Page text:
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Feeling the Heat: Pharm Exec's 2016 Industry Forecast

Pharmaceutical ExecutivePharmaceutical Executive-01-01-2016
Volume 36
Issue 1

It’s easy to foresee controversy in 2016 as lagging global economic growth and a messy US political slugfest force the pharma industry’s feet to the fire. Can the industry reclaim a semblance of public approval by confronting its pricing demons and focusing on innovation and a fresh, patient-first message?

It’s not hard to envision the mercury rising. With propellant from daily headers on the high-cost--of-drugs inferno and constant agitation by candidates on either side of the US election, the industry is going to be tested by regulators, patients, and payers with the high expectations commensurate with drug innovation’s status as a “public good.” Meanwhile, however, the progress of science slows for no one. The industry will find the most comfort from a return to its roots, away from price manipulations and financial maneuvering and toward the research and development of quality drugs with a focus on patients.

The Gilead pricing of sovaldi started a tremor that turned into a 8.0 earthquake when Turing priced Darapim. The top issue for 2016 will be trends in pricing and market access in the EU and US. Companies are focused on establishing value for their products in their clinical trial programs to make sure they have definitive evidence to present to payers as validation of pricing - Joseph Truitt, Achillion Pharmaceuticals.

Pricing, votes-and value

There’s a consensus among industry commentators that pricing will dominate the policy agenda in 2016, driven by a remarkably bipartisan sense of urgency in the US, where healthcare costs are a key contributor to a spiraling rate of public debt. A single tweet from candidate Hillary Clinton last autumn was sufficient to send the industry’s market valuations tumbling-billions in value swept away in less than 140 characters. With 5,000% price hikes and $1,000 pills in the headlines, Republican candidates for the White House have questioned the industry’s pricing practices. Actions can no longer be anticipated along the traditional left-right divide. 

This year, the effect of high drug prices on patient care will continue to draw attention on Capitol Hill and on the campaign trail. Several House and Senate committees have opened investigations of pharma company price setting for new therapies, as well as for brand and generic drugs available for many years. Pharma will continue to be an easy and necessary target for vote seekers, even if the likelihood of real action in Washington is uncertain given a dysfunctional legislative process and inability to act decisively on the Hill.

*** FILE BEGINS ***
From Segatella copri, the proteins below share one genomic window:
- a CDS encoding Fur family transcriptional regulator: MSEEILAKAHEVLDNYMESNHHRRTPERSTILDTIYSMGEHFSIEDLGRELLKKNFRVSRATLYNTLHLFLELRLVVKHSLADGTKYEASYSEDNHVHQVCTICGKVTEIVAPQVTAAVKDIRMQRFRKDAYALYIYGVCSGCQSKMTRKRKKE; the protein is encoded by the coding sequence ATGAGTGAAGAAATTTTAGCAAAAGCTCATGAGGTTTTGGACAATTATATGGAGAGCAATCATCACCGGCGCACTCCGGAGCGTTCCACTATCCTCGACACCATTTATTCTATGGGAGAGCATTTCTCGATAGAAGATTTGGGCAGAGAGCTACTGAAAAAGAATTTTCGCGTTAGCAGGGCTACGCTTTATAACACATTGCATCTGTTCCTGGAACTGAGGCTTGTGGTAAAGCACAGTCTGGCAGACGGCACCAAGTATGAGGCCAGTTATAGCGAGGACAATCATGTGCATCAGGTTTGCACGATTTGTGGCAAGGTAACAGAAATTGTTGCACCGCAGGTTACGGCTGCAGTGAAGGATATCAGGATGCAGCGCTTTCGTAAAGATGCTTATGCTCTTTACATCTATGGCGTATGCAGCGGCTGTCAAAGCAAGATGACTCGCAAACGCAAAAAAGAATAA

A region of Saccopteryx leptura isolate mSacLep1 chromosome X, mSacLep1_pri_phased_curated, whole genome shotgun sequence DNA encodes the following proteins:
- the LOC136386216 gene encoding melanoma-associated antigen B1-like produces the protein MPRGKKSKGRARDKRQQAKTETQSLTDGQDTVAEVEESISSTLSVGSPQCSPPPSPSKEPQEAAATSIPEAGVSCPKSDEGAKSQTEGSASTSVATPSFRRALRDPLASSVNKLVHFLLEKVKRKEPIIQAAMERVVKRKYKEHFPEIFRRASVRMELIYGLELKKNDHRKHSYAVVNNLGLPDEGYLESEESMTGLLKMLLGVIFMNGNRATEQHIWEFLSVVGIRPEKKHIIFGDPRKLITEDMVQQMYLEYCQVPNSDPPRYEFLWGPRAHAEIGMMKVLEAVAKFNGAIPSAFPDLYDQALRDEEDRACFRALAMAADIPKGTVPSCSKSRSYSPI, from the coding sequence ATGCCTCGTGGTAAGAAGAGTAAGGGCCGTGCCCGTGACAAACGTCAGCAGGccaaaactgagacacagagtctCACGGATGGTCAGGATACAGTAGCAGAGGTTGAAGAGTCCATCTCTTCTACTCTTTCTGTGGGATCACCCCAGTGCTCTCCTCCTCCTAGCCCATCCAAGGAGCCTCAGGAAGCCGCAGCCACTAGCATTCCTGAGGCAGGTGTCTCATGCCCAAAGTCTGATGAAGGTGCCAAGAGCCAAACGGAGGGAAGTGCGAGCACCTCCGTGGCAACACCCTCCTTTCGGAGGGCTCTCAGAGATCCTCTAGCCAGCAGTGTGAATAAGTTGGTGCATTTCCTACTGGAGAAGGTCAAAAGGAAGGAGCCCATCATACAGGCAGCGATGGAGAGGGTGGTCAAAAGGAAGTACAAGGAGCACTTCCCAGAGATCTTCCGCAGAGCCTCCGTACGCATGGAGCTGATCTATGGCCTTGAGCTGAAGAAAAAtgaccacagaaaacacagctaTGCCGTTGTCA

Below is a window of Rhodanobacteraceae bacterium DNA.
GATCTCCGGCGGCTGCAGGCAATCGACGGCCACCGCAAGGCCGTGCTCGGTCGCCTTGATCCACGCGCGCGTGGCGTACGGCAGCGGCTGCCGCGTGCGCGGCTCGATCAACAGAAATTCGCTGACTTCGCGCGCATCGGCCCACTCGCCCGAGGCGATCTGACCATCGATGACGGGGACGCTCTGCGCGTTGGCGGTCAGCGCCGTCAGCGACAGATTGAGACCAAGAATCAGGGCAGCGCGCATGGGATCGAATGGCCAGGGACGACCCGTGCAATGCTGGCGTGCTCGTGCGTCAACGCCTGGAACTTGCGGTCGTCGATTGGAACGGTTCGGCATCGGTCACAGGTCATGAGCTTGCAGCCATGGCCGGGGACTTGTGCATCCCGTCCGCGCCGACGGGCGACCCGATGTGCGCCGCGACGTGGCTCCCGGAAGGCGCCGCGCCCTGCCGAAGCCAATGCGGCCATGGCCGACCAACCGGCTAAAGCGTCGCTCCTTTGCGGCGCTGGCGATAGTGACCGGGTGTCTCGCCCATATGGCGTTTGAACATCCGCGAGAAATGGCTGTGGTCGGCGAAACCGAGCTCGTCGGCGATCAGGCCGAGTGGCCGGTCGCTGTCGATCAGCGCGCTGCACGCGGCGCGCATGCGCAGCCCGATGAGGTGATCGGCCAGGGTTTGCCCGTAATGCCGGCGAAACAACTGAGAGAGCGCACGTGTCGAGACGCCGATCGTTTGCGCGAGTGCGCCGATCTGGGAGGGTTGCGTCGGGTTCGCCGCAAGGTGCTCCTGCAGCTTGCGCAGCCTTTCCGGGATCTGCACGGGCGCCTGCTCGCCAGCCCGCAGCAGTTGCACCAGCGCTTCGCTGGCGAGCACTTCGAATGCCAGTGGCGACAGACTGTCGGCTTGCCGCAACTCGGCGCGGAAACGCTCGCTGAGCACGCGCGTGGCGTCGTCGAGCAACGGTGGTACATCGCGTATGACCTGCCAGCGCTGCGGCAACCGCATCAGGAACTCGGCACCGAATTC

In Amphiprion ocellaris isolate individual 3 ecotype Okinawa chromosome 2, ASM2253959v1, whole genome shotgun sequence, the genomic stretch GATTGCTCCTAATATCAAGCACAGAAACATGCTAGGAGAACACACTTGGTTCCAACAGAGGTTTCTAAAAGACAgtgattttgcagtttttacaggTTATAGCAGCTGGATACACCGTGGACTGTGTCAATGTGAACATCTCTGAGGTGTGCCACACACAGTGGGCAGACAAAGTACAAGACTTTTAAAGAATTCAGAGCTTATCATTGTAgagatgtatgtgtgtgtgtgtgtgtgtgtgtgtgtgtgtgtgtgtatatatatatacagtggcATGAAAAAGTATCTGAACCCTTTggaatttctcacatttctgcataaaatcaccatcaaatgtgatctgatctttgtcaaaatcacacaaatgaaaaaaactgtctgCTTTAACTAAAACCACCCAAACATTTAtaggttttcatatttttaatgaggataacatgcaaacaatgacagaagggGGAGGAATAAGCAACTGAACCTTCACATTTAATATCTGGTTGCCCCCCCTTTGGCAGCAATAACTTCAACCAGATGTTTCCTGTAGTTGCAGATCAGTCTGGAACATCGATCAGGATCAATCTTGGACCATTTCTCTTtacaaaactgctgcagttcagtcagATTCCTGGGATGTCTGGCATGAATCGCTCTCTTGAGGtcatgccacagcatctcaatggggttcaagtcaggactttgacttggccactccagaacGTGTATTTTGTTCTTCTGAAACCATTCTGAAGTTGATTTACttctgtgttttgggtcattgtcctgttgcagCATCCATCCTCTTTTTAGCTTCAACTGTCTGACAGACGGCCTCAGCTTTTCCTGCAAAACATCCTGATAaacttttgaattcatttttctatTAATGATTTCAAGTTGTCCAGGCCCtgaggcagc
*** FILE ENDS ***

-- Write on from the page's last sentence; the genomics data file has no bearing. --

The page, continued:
“Gilead’s pricing of Sovaldi started a tremor that turned into a 8.0 earthquake when Turing priced Darapim,” Joseph Truitt, of Achillion Pharmaceuticals, reminds us. “Suddenly, the industry is being called on its pricing model and tactics,” says Mason Tenaglia, managing director for the Amundsen Group at IMS Healthcare. “Due to the increased presence of pharmacy deductibles, patients are being exposed to the ‘raw, naked’ price of mainstream drugs like insulins, LABA, DPP4, and others.”

This leads to the situation where “the pharmacy passes these on at ‘full price’ when the payer probably is getting a 40% rebate,” exposing the branded model to more scrutiny, as well as hitting generics, particularly when there is limited competition. Tenaglia believes that 2016 “might be the year when all pricing heuristics disappear and pharma companies lower their list prices for new launches while holding back on rebates to the payers.”

Meanwhile, as overall healthcare prices continue their upward trend, industry backers and critics squabble over the impact of biologic and pharmaceutical therapeutics on the overall bill. With the patent cliff in the rear view mirror, as generics approach 90% of prescriptions, and with the new biosimilar class looming, the refrain from industry has changed little: while healthcare spending has increased, outlays for drugs remain consistent at around 10% of the total. Critics say this misses the point. Dr. Peter Bach of Memorial Sloan Kettering Cancer Center, who developed the DrugAbacus to single out the most cost-effective interventions, points to the steep average rise in prices for cancer therapies that extend life for short periods of time: from $50,000 in 1996 to $250,000 today.

Public attention to drug prices means 2016 is ripe for price control actions at both the national and state level, notes Pharm Exec contributor Tom Norton. If Hillary Clinton’s campaign for the presidency is successful in November, “look for a serious initiative to control the price of prescription drugs provided to Americans under Medicare.” Potentially, such an action would have major impact on all American Rx pricing, with federal involvement serving as the precedent for equivalent protections on the private commercial side. At the state level, it’s real people who get to speak; watch the Golden State, which will be considering a citizen proposition, “The California Drug Price Relief Act.” This measure states that any prescription drug obtained by the State of California shall be purchased at the same “fixed price” that is negotiated with manufacturers at the US Veterans Administration. If this California proposal passes in the November election, look for the new California law to have an immediate, national impact on Rx pricing, Norton cautions.